Yesterday, the Connector Board met to vote on the FY2013 Commonwealth Care MCO procurement and discuss the proposed subsidized coverage framework for Affordable Care Act implementation. In between these two agenda items, Governor Patrick stopped by to celebrate the sixth anniversary of Massachusetts health reform with the agency responsible for implementing major parts of Chapter 58.
Materials from the meeting are here. Our full report is after the break.
Commonwealth Care FY2013 Procurement Results
Jean Yang, the Connector’s CFO, reviewed results of the FY2013 CommCare procurement. For the second year in a row the Connector was able to save costs in the Commonwealth Care program, which is needed to accommodate expected increased enrollment without cutting benefits or increasing copays.
The aggressive FY13 CommCare procurement resulted in:
- 5% aggregate capitation rate decrease relative to FY12 (which had a 5% decrease from FY11).
- Majority of plans proposed a rate cut for FY13, and every plan now has rates lower than those from FY11.
- No cuts in benefits, no increases in copays.
- All MCOs proposed either the same or expanded networks as compared with FY12.
- Existing members will have the full choice of health plans during open enrollment, and there will be no active open enrollment for FY13.
- All incoming members will have the choice of at least two health plans.
- As with FY12, new Plan Type I members will have the choice of the two lowest cost plans, which are now BMCHP and Network Health (except in select service areas).
BMC HealthNet Plan (BMCHP) and Network Health came in as the two lowest bidders, at $346.30 pmpm and $354.47 pmpm respectively. This was a surprise, as in the current fiscal year (FY12), BMCHP was the highest cost plan. According to the Connector, a key driver of MCOs’ overall cost reduction is unit cost achieved through contract renegotiations with providers and utilization management.
In line with the 2012 Affordability Schedule, the Connector has increased base enrollee premiums for Plan Type II and III members by $1-$2. Overall, however, based on current membership distribution, average FY13 enrollee premiums will decrease relative to FY12. The Board voted to approve the FY2013 CommCare procurement results.
CommCare Open Enrollment Operational Plan
Stephanie Chrobak, Director of Program Management, reviewed the Connector’s operational plan for FY13 open enrollment, which is from June 1-22, 2012. The Connector plans to communicate with members through open enrollment reminder letters; email blasts; and updated website information. Members will also receive customized open enrollment packets.
The Connector also plans to enhance their call center support through increasing staffing levels and improving call center training. In addition, they will engage stakeholders through Mass Health Care Training Forums, advocates meetings, and conference calls with hospitals, health centers, and MCOs.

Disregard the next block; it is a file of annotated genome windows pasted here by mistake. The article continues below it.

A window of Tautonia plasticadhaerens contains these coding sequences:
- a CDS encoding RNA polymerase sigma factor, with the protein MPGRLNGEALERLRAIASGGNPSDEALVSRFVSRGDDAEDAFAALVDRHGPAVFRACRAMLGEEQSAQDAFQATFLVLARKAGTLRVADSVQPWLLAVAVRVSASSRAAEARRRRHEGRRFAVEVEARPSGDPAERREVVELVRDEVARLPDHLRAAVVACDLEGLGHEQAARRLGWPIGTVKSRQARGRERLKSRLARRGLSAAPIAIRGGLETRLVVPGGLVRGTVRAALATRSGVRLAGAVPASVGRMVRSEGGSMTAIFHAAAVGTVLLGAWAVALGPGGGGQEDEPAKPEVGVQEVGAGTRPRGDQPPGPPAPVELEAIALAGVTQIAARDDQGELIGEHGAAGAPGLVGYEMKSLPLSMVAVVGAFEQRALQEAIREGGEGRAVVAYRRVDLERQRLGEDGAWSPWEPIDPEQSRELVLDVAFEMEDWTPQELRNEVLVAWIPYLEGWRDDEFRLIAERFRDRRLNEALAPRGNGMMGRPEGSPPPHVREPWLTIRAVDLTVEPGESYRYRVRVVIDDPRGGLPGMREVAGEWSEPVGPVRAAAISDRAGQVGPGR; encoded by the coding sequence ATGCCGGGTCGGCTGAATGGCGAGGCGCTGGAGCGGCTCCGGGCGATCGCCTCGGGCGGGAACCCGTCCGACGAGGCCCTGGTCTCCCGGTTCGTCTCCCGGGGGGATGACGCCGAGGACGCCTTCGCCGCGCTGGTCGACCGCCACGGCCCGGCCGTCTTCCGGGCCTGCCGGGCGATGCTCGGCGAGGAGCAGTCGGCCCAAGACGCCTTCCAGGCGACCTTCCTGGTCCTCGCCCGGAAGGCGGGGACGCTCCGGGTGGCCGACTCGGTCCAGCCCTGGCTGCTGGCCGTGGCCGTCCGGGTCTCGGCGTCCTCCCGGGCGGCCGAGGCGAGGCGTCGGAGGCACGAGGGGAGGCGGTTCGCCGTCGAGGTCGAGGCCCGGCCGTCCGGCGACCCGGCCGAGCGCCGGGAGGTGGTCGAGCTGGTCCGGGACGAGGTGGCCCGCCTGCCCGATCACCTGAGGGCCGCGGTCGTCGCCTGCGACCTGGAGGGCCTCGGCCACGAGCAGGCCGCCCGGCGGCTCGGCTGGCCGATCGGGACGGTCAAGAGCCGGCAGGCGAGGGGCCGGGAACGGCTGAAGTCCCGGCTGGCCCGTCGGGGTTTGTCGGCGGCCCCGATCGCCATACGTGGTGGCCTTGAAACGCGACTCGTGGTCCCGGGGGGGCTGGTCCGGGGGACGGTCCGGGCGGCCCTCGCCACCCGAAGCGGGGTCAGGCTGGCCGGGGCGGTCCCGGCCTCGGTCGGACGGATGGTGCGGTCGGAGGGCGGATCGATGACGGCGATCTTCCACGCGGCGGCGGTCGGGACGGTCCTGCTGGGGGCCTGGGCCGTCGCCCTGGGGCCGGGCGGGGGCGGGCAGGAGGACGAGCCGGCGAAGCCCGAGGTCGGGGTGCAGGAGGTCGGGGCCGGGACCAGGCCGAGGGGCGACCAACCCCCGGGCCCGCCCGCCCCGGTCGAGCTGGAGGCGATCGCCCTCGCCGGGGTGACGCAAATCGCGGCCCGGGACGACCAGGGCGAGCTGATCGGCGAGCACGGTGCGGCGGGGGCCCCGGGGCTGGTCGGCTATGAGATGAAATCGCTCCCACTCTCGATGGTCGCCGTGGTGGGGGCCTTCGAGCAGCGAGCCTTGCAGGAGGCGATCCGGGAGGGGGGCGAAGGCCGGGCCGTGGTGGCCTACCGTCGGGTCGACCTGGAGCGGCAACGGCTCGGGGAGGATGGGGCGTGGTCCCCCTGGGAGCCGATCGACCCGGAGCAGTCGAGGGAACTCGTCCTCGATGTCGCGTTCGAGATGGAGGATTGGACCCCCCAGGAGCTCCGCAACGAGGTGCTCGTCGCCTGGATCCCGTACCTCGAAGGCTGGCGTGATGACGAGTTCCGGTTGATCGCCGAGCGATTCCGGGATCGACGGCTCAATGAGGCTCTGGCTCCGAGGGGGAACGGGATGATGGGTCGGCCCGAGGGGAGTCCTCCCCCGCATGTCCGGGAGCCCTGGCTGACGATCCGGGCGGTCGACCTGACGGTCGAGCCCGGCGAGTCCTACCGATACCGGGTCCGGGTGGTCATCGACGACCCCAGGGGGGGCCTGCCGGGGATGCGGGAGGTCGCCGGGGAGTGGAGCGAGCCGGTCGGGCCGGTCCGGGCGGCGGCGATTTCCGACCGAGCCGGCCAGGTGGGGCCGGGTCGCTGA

National Health Reform Update
Ashley Hague, Chief of Staff and Assistant General Counsel, provided the Board with an update on the interagency Subsidized Coverage Workgroup’s plans for ACA implementation. She started out with a review of existing coverage options created through Chapter 58 and options for “tomorrow,” created through the Affordable Care Act (ACA).
The ACA expands eligibility for MassHealth to people at or below 133% fpl and eliminates categorical eligibility. The law also provides tax credits and cost-sharing subsidies for residents up to 400% fpl. However, these subsidies are not as generous as those currently provided in CommCare. In addition, the ACA gives state the option to implement a Basic Health Program for residents 133-200% fpl (0-200% fpl for special status immigrants).
The interagency Subsidized Insurance Workgroup recommends that Massachusetts adopt a Basic Health Program to be administered by MassHeatlh. The group also recommends wrapping federal subsidies to help keep coverage affordable for individuals from 200-300% fpl shopping in the Exchange. Overall, the workgroup is taking a “hold harmless” approach with current enrollees in subsidized insurance programs.
Here are some key benefits of the proposed model, as presented by the Connector:
- Simplicity of collapsing a number of different subsidized programs together.
- Reduced member churn, particularly for childless adults below 133% fpl.
- Real-time eligibility determination.
- Enhanced federal reimbursement and freed-up state dollars.
In addition, these recommendations have implications for what the Connector will look like in 2014. With Medicaid expansion and implementation of a BHP, the Connector’s focus will move to the commercial small and non-group market. “Connector 2.0” hopes to leverage its power to better serve small businesses, upgrade consumer shopping experience, and reinforce payment and delivery system reform.
The next Connector Board meeting is scheduled for Thursday, May 10th from 9:00-11:00 at One Ashburton Place, 21st floor, Boston.